What a year it’s been for our graduates. First the unprecedented complexity of dealing with studying around a global pandemic, and all the emotional anxieties manifesting from not having human support at such a critical life moment, followed by the horrific death of George Floyd and the rising up of many in protest that Black Lives Matter. We’ve subsequently seen the media, arts and the photography industry finally called out for its colourblindness and systemic racism, and its complicity in not doing enough to amplify and support artists of colour.
We’ve witnessed the photography community respond to both issues with a suitable range of emotions; frustration, rage, exasperation; but also kindness, sensitivity and generosity. Despite many photographers being low income workers, some of the most important recent initiatives have been borne from individuals out of these two parallel situations, notably Pictures for Elmhurst, which raised $1.3m for the US hospital through its print sale, Photographs for Trussell Trust which similarly raised £620,000 for the food bank, and See In Black, an important new collective of Black photographers raising funds via prints for a variety of Black advancement charities. Many comparable initiatives continue to thrive and our community welcomes it.
Undoubtedly a strange and interesting time to be a photographer. But what kind of a photographer? This is a question I pose to the students during our reviews. Many have responded to the recent challenges by rejecting the methods and institutions that have built dysfunctional and corrupted systems; the concept of the gallery, the validity of the artist, the deconstruction of truth. They show me works that are rooted in their personal history, collective identity and individual passions, presenting a refreshing narrative in an industry often so preoccupied with the other.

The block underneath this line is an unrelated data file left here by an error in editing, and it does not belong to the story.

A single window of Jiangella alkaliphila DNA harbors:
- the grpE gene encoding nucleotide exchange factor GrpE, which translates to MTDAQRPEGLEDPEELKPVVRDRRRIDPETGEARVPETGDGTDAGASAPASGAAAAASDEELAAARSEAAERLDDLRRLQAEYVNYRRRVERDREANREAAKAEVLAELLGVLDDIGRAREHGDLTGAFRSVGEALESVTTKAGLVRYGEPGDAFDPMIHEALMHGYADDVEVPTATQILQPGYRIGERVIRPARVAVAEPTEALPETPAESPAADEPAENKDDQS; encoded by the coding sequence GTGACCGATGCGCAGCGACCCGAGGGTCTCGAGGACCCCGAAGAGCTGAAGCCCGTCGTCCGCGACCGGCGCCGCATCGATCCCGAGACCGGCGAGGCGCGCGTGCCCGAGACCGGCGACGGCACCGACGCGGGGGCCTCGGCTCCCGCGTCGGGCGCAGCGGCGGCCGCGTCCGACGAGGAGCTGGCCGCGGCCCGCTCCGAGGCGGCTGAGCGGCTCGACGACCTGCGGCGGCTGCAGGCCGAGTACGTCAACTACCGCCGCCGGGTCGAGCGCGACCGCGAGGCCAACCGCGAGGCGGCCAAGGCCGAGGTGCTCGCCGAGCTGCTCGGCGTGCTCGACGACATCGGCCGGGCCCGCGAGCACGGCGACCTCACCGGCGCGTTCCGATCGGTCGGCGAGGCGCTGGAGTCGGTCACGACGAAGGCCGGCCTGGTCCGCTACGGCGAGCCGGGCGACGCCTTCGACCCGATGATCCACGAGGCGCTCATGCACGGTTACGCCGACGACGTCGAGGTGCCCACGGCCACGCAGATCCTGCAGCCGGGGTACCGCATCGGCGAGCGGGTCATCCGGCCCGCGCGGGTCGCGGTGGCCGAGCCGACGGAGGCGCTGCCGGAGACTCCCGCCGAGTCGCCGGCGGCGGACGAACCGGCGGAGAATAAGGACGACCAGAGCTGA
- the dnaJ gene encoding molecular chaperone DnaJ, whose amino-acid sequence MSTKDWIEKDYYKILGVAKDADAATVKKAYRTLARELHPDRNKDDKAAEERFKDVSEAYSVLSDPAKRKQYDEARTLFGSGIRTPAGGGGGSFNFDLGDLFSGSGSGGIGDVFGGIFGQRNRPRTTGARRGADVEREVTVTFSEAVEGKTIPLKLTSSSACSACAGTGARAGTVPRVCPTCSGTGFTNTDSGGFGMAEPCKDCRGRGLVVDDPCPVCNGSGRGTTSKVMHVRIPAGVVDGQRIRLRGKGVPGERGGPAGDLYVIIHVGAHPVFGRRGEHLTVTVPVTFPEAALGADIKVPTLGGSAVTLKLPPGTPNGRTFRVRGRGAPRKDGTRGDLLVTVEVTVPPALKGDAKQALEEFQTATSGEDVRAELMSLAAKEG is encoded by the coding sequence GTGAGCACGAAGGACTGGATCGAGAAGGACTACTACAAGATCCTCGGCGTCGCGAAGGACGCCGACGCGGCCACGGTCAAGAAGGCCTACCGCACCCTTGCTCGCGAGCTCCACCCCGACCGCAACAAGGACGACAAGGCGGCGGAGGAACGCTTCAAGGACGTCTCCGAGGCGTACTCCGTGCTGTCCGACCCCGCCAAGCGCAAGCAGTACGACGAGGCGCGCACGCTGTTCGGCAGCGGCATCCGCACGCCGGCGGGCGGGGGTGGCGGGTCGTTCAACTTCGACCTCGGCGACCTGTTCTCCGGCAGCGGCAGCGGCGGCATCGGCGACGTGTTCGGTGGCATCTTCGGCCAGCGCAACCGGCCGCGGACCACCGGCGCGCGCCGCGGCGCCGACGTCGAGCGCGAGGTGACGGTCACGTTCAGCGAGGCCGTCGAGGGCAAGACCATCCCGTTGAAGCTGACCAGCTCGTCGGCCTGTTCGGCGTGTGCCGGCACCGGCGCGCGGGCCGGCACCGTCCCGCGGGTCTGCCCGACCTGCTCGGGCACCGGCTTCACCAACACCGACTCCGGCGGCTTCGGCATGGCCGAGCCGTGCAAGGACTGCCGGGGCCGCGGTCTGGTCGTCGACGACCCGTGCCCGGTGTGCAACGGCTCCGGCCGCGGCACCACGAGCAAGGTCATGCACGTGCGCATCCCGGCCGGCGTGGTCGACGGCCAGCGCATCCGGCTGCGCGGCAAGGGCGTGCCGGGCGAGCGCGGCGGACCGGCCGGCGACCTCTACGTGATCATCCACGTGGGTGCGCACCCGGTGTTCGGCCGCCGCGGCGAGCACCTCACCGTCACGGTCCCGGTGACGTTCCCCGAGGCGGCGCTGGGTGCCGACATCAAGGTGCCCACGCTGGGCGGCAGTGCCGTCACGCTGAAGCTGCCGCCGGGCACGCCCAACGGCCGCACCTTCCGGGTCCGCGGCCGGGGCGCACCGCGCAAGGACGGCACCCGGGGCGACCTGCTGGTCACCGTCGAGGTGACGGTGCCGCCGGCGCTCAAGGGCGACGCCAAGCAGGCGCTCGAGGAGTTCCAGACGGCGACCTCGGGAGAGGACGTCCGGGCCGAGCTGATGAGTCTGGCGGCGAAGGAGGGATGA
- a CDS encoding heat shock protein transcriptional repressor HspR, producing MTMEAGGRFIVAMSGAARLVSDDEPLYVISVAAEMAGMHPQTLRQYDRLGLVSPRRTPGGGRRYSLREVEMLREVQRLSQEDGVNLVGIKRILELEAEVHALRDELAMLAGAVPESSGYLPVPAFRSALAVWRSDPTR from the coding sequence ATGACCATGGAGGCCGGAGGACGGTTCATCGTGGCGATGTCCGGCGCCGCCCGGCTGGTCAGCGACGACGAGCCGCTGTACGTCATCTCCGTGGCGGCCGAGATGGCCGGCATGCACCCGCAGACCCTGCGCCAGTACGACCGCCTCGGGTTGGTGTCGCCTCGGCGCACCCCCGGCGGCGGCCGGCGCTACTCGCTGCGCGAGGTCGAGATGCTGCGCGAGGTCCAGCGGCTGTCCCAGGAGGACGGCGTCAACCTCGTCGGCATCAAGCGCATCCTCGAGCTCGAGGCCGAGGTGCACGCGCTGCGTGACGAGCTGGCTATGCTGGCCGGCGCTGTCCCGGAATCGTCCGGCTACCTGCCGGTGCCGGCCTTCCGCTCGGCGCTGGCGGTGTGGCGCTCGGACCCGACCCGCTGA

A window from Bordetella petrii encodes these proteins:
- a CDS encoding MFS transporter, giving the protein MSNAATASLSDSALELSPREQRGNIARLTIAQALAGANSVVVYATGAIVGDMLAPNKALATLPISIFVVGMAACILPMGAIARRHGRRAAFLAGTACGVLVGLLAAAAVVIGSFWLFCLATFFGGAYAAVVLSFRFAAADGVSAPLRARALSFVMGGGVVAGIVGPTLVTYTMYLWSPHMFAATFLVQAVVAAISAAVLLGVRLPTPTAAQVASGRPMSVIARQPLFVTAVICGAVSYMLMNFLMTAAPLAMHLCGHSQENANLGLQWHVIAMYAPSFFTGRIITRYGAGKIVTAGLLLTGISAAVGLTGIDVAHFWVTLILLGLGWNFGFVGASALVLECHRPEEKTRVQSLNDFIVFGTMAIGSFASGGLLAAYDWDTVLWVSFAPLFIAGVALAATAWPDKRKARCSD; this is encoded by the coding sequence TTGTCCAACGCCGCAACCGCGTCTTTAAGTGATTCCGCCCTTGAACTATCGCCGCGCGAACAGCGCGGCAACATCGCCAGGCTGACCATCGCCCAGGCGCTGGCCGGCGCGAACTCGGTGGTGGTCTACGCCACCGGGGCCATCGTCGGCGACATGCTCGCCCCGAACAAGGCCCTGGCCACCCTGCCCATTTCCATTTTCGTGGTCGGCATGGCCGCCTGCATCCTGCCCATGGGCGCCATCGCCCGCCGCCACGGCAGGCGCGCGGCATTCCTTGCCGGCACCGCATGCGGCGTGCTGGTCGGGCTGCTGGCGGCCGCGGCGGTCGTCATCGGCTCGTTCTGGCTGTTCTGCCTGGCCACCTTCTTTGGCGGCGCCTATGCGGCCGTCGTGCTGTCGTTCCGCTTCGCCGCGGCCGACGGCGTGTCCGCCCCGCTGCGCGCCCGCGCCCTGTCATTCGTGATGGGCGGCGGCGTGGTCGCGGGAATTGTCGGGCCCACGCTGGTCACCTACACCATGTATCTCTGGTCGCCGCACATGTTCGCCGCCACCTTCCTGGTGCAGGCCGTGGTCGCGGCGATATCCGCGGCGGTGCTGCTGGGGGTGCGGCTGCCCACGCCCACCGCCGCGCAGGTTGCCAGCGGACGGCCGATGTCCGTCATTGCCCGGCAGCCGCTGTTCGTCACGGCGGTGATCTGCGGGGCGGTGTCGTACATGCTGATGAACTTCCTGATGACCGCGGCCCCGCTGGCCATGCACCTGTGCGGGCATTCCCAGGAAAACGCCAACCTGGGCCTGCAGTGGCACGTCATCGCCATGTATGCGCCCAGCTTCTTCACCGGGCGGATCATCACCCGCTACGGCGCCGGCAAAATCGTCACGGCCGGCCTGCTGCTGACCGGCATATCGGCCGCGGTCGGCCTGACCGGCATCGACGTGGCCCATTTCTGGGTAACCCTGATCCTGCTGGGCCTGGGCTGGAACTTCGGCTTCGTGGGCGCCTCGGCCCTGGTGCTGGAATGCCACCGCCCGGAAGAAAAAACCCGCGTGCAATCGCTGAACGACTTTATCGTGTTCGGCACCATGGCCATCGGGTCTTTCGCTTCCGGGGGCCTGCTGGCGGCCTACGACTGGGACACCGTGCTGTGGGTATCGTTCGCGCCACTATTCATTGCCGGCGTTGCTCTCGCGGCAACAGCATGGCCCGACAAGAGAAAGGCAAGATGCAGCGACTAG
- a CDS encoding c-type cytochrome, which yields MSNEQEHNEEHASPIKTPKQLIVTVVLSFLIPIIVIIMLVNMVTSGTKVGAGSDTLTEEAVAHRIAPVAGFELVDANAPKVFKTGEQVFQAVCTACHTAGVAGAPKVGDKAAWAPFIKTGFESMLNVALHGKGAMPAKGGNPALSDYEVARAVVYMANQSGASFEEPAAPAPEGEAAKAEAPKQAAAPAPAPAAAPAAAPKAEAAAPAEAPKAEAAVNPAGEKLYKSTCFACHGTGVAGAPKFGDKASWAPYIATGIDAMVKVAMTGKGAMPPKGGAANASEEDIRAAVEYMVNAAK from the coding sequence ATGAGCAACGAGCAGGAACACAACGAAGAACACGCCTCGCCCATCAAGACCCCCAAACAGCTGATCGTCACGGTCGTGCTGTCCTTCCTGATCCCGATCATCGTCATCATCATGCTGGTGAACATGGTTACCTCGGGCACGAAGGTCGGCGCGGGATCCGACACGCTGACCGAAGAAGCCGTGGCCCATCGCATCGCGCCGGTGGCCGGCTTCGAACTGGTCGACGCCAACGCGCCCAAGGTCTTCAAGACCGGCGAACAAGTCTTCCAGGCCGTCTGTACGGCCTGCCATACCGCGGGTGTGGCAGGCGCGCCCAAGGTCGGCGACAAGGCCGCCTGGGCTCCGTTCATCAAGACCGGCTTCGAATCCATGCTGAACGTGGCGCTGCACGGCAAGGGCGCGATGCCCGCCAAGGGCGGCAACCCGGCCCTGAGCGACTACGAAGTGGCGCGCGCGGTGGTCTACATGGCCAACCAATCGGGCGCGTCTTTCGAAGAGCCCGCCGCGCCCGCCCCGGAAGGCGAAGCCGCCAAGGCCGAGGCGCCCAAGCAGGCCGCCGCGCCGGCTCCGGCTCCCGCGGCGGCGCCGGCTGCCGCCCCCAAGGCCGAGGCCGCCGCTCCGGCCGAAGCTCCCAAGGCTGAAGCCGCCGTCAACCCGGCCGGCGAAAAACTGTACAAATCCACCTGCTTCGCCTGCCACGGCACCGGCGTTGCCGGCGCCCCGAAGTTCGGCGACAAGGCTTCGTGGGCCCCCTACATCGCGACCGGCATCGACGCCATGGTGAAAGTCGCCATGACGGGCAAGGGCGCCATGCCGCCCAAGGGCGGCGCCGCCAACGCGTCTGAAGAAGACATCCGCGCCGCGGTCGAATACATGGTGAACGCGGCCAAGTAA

One could argue there’s never been a more important time to be a visual documentarian. Photography has always been the tool of the curious, but it’s also been the tool of colonialism and in many cases, cultural suppression. Recent events have raised and re-examined ongoing and necessary debates around authenticity, authorship and the gaze within art and photography. Coupled with the age of fake news, the concept of the who’s behind the lens, and inevitably then, who is looking at whom, become a key consideration in disseminating and understanding a 360-degree view of the news and an ever-increasing flow of online content. It is said that photography can be a tool for change. Let’s hope that the gatekeepers are listening, and that we begin to see a more varied viewpoint in our infinite feeds.
We’ve seen the whole world move online. To coin a recent phrase, we’ve ‘pivoted’. Our graduates have ‘pivoted’ and navigated their ‘new normal’ with grace and innovation in the creation of this online platform. Three Men Make a Tiger, it’s content and its festival program, may not have existed if not for the need for a circumstantial reaction. It may be an unsatisfying and perhaps un-ceremonial end to three years hard graft, but as a result, the platform can be accessed by far more individuals than the standard, London-centric degree show often favoured by UK universities. It has a legacy. Better yet, there’s not a warm beer in sight.
Fiona Rogers is the founder of Firecracker. She is also Magnum Photos Global Business Development Manager, and has been a judge for various competitions including the Mack First Book Award and the Getty Images Grant for Editorial Photography.